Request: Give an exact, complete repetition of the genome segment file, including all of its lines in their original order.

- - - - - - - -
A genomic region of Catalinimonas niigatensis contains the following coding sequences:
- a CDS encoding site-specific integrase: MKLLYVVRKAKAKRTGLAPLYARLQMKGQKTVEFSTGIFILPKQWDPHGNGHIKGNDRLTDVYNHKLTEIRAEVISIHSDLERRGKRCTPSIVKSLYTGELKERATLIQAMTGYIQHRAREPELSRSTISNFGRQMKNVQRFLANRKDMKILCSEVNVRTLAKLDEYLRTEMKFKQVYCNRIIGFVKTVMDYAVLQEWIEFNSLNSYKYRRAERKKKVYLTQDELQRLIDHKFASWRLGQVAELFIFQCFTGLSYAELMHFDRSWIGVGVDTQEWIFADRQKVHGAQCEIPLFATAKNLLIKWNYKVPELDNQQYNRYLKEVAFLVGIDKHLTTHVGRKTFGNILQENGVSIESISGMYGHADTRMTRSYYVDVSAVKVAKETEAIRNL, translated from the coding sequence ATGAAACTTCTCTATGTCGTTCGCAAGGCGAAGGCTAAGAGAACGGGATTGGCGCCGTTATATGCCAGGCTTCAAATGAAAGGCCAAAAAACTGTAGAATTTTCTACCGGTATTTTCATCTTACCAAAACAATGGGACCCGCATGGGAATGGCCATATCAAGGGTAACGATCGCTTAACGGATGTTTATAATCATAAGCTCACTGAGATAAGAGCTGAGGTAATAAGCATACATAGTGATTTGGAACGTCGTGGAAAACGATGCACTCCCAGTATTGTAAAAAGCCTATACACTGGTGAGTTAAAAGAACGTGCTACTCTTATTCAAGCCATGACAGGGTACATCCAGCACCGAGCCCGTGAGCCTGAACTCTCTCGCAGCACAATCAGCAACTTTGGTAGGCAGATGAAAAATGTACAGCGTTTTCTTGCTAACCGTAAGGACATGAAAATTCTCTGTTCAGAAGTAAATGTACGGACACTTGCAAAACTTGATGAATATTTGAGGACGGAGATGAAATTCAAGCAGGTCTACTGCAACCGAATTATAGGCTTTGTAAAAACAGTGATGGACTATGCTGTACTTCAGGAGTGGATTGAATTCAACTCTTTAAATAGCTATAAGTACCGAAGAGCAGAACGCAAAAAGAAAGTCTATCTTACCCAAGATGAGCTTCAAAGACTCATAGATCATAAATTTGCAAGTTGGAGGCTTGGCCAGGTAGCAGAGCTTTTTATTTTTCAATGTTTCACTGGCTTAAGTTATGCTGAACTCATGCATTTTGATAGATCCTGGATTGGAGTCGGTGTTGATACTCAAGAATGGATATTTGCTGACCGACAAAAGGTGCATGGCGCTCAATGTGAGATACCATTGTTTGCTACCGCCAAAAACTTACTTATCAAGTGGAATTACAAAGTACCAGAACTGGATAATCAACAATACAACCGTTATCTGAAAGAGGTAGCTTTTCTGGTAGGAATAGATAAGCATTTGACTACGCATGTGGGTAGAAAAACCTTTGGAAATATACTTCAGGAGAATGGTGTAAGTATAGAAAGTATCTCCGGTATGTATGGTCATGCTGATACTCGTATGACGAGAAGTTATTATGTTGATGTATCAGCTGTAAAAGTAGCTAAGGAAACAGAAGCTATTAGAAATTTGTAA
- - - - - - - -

A genomic region of Catalinimonas niigatensis contains the following coding sequences:
- a CDS encoding site-specific integrase: MKLLYVVRKAKAKRTGLAPLYARLQMKGQKTVEFSTGIFILPKQWDPHGNGHIKGNDRLTDVYNHKLTEIRAEVISIHSDLERRGKRCTPSIVKSLYTGELKERATLIQAMTGYIQHRAREPELSRSTISNFGRQMKNVQRFLANRKDMKILCSEVNVRTLAKLDEYLRTEMKFKQVYCNRIIGFVKTVMDYAVLQEWIEFNSLNSYKYRRAERKKKVYLTQDELQRLIDHKFASWRLGQVAELFIFQCFTGLSYAELMHFDRSWIGVGVDTQEWIFADRQKVHGAQCEIPLFATAKNLLIKWNYKVPELDNQQYNRYLKEVAFLVGIDKHLTTHVGRKTFGNILQENGVSIESISGMYGHADTRMTRSYYVDVSAVKVAKETEAIRNL, translated from the coding sequence ATGAAACTTCTCTATGTCGTTCGCAAGGCGAAGGCTAAGAGAACGGGATTGGCGCCGTTATATGCCAGGCTTCAAATGAAAGGCCAAAAAACTGTAGAATTTTCTACCGGTATTTTCATCTTACCAAAACAATGGGACCCGCATGGGAATGGCCATATCAAGGGTAACGATCGCTTAACGGATGTTTATAATCATAAGCTCACTGAGATAAGAGCTGAGGTAATAAGCATACATAGTGATTTGGAACGTCGTGGAAAACGATGCACTCCCAGTATTGTAAAAAGCCTATACACTGGTGAGTTAAAAGAACGTGCTACTCTTATTCAAGCCATGACAGGGTACATCCAGCACCGAGCCCGTGAGCCTGAACTCTCTCGCAGCACAATCAGCAACTTTGGTAGGCAGATGAAAAATGTACAGCGTTTTCTTGCTAACCGTAAGGACATGAAAATTCTCTGTTCAGAAGTAAATGTACGGACACTTGCAAAACTTGATGAATATTTGAGGACGGAGATGAAATTCAAGCAGGTCTACTGCAACCGAATTATAGGCTTTGTAAAAACAGTGATGGACTATGCTGTACTTCAGGAGTGGATTGAATTCAACTCTTTAAATAGCTATAAGTACCGAAGAGCAGAACGCAAAAAGAAAGTCTATCTTACCCAAGATGAGCTTCAAAGACTCATAGATCATAAATTTGCAAGTTGGAGGCTTGGCCAGGTAGCAGAGCTTTTTATTTTTCAATGTTTCACTGGCTTAAGTTATGCTGAACTCATGCATTTTGATAGATCCTGGATTGGAGTCGGTGTTGATACTCAAGAATGGATATTTGCTGACCGACAAAAGGTGCATGGCGCTCAATGTGAGATACCATTGTTTGCTACCGCCAAAAACTTACTTATCAAGTGGAATTACAAAGTACCAGAACTGGATAATCAACAATACAACCGTTATCTGAAAGAGGTAGCTTTTCTGGTAGGAATAGATAAGCATTTGACTACGCATGTGGGTAGAAAAACCTTTGGAAATATACTTCAGGAGAATGGTGTAAGTATAGAAAGTATCTCCGGTATGTATGGTCATGCTGATACTCGTATGACGAGAAGTTATTATGTTGATGTATCAGCTGTAAAAGTAGCTAAGGAAACAGAAGCTATTAGAAATTTGTAA